Folasade is a senior majoring in Health and Societies, with a concentration in bioethics and society, and minoring in Chemistry and Africana Studies. Her research interests revolve around women's health and wellness and how it coincides with cultural norms and education. Folasade's senior thesis focuses on the disappearance of the term "menstrual education" while "sexual education" surfaces in modern-day society. In the midst of this mystery, she puts into question the role of expertise that menstrual product manufacturers have in this field, and how their influence shaped both the perception and learning processes surrounding menstrual education. At Penn, Folasade is actively involved in Synchronized Swimming, Student Hospice Organization of Penn, and Penn's Pre-Medical Association. She enjoys being a Residential Advisor (RA) for Riepe College House, volunteering with CHOP's child life support and HUP's hospice patients, and doing research related to women's health and psychiatric issues.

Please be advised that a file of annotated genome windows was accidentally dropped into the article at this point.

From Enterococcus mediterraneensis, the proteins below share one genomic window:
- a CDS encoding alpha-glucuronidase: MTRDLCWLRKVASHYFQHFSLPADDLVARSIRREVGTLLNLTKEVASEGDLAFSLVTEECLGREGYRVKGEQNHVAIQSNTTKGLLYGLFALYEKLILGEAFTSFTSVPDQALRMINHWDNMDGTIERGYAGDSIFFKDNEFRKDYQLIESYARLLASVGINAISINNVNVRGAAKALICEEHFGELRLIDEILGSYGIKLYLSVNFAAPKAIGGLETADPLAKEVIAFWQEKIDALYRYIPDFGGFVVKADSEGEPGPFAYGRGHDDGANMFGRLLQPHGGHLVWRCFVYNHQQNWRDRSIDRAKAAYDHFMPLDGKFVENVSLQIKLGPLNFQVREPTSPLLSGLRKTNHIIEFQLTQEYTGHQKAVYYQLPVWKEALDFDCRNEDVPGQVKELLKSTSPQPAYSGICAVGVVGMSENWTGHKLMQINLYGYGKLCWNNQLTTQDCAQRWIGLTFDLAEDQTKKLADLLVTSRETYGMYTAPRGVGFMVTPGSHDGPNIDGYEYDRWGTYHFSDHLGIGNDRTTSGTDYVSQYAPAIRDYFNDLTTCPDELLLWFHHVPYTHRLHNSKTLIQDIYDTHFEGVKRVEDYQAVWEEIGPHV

Wolf Humanities Center Undergraduate Fellow
2018—2019 Forum on Stuff
Health and Societies
Tampax’s Side Story (TSS): The Influence Menstrual Product Manufacturers Instill in Menstrual Education and its Perception
Why does American society consider menstrual blood to be one of the most “taboo” topics in conversation? This research will answer this questions in an unorthodox approach. In comparison to other scholars’ work, in the field of menstrual education, this research will target the stuff menstrual product manufacturers circulate through society. This project will expose the influence manufacturers like Tampax (formerly known as Tambrands) has on society’s views about menstruation. To gather information, this project will analyze menstrual education pamphlets and illustrate their reoccurring themes. After reviewing preliminary pamphlets and secondary literature, it is apparent that manufacturers’ pamphlets emphasize secrecy and contribute to the negative attitudes towards menstruation.